Thinking objectively about a pearl, one is inclined to think about decadence and luxuriousness. It is slowly formed due to grains of sand grating on the inner lining of an oyster shell, taking a tremendous amount of time to develop, drawing attention, sometimes unnecessarily, and costing a small fortune to obtain. Applying that logic to Ti West’s “Pearl,” one can see the wisdom of this origin story to “X.”

Pearl was also a common name in the early 1900s, the setting for West’s film, co-written during the filming of “X” with that film’s star, Mia Goth. Goth reprises the titular role here, offering a magnetic, slow-burning descent into hell performance.

Set on a rural farm, Pearl lives a hard life. Her father is an invalid, and her mother is a taskmaster, constantly reminding her of her familial duties and to wave off her desires. Goth portrays the character as full of wanting, perhaps needing, attention desperately. One of her performance’s strengths is the character’s evolving nature in reaction to her environment.

West and Goth plant many tiny grains of sand that grate on the character throughout the film: a husband in the war, her desire to be on the silver screen and to be adored by millions, to have an easier life away from her mother (Tandi Wright), offering tidbits about her life to a father (Matthew Sunderland) who cannot respond other than through blank stares, a sister-in-law, Misty (Emma Jenkins-Purro) who is far prissier than her attitude suggests. Pearl takes these moments in stride.

Amid these elements is the Spanish Flu epidemic that fuels the film. Pearl is entrusted to run errands in town, giving her the perfect opportunity to escape what she terms a hard life. In reality, the epidemic featured in the movie directly reflects on modern life and the conditions under which “Pearl” was shot. In deference to West’s creative decisions, those who might find its use here objectionable, it was and is a way of life then and now. It entraps Pearl in her isolated existence and a constant need to be free of the ties that bind her mentally and physically.

However, her ticket to freedom is in the hands of a local film projectionist, played by David Corenswet, a nomadic character in every way. Corenswet is easy on the eyes. West puts him between the Technicolor goody-too-shoes that Pearl portrays and the raging, murderous rampage lurking behind her eyes.

These details culminate in the second and third acts, forming the horrifying acts punctuating the third act. Cinematographer Eliot Rockett, who also lensed “X,” returns, focusing his camera on their talent and respective influences. One sequence made it into the trailer, involving a scarecrow, and a second sequence, involving a tight shot of Goth delivering a powerful monologue for a good four to five minutes, drive the resentful heart of the film.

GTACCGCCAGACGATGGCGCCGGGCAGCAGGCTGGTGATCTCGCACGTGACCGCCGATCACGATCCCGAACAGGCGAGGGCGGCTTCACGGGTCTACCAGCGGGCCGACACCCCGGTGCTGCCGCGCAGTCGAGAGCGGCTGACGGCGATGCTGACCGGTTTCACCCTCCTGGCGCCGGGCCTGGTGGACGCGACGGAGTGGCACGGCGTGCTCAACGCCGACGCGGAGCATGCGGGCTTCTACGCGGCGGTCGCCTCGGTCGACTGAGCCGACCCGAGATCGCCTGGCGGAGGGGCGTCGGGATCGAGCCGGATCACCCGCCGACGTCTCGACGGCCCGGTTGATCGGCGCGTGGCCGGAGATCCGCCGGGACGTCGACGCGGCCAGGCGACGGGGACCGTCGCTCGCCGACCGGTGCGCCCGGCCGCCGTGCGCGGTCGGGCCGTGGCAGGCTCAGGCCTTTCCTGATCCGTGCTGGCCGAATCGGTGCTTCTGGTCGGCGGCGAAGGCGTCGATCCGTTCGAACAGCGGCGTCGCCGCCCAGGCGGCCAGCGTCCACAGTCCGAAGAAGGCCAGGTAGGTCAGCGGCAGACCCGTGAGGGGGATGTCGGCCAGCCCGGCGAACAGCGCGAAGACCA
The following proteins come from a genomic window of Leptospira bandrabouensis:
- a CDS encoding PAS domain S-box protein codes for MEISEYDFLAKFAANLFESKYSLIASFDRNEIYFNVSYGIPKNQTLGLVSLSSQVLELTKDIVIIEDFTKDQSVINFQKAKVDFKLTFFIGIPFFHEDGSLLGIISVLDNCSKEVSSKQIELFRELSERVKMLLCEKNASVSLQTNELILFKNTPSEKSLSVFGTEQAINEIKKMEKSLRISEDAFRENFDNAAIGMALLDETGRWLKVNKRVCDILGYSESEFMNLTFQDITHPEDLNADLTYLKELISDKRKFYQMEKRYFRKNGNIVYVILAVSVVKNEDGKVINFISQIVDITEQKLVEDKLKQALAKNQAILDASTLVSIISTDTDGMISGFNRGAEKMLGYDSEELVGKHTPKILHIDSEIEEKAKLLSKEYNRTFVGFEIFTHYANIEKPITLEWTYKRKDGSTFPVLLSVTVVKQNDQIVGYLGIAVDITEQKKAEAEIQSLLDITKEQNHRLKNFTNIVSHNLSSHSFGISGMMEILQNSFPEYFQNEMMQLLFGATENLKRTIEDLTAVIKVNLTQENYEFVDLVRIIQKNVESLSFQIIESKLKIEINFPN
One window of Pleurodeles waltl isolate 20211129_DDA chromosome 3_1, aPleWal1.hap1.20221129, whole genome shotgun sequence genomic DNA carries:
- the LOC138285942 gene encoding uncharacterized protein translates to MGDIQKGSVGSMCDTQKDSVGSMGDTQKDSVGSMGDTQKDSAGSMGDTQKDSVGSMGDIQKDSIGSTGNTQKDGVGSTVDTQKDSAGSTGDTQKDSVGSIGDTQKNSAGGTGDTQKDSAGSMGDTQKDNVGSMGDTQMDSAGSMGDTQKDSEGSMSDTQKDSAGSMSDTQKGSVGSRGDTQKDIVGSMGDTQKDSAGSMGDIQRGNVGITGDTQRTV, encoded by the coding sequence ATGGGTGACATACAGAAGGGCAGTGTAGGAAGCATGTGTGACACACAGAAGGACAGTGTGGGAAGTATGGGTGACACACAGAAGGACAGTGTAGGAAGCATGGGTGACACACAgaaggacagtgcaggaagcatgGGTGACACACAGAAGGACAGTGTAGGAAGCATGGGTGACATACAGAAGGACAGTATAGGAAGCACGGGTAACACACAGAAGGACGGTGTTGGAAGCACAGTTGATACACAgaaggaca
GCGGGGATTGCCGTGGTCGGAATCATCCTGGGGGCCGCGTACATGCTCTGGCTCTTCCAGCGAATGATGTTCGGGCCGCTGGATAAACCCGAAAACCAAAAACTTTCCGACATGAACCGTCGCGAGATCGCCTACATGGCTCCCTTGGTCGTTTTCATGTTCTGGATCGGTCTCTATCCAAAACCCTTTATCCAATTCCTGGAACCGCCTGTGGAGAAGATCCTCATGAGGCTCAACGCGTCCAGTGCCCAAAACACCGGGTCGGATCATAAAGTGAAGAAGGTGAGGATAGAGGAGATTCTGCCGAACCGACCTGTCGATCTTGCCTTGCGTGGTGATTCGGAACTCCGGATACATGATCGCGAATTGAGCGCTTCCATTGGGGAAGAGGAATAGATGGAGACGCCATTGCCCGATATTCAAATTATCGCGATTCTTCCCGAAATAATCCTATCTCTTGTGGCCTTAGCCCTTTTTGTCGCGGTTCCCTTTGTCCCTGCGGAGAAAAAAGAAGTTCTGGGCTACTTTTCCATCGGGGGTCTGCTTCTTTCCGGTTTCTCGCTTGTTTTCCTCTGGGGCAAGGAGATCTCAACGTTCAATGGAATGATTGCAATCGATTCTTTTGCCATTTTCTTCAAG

Yet, for all the luster that drives “Pearl,” the story runs the risk of not having enough material for its run time. The characters’ motivations are there, and the visually threatening impact is omnipresent. As much as I cheered for Pearl (I can hardly be blamed for that, right?), there are just enough grains of sand to satisfy the film, curated by its cunning lead performance and tight direction. Had there been any less or more, “Pearl” might not be the slick film it is.

Ti West has a firm handle on the direction of the film, an origin story of the Pearl character from “X.” When “Pearl” premiered recently at TIFF, A24 released a trailer for “MaXXXine,” the third film in the series. This commitment from the studio, with two movies in a series released in the same year and another on the way, suggests long-term financial benefit. West’s ability to be inventive and creative on the fly is more than that, though, which is in full, gory evidence in “Pearl.” The series seems to be shaping up, not only in its grindhouse nature but in a way Hollywood generally does not move today, which is refreshing.

West, who managed to direct “Pearl” back-to-back with “X,” is commended for his inventiveness and economical style. Nary a frame is wasted, and the story is firmly centered on Goth, another notch in West’s hat as “Pearl’s” editor. Tom Hammock’s production design, Ben Milsom’s art direction, and Malgosia Turzanska’s costume design firmly entrench us in the early 1900’s setting. We feel Pearl’s desperation and her more-than-adequate surroundings, given the family’s circumstances.

Tyler Bates’ and Tim Williams’ score evoke just the right emotions out of us, leaving an already strong impression of Pearl on us from “X” feeling even more potent. We identify her interpersonal struggle and the viciousness of what she becomes through their score, elevating “Pearl.”

“Pearl” is a balancing act, retaining just enough of its luster, owing to a magnificent Mia Goth performance and slick direction from Ti West, to make this journey further down the “X” trilogy worthwhile. Now in theaters.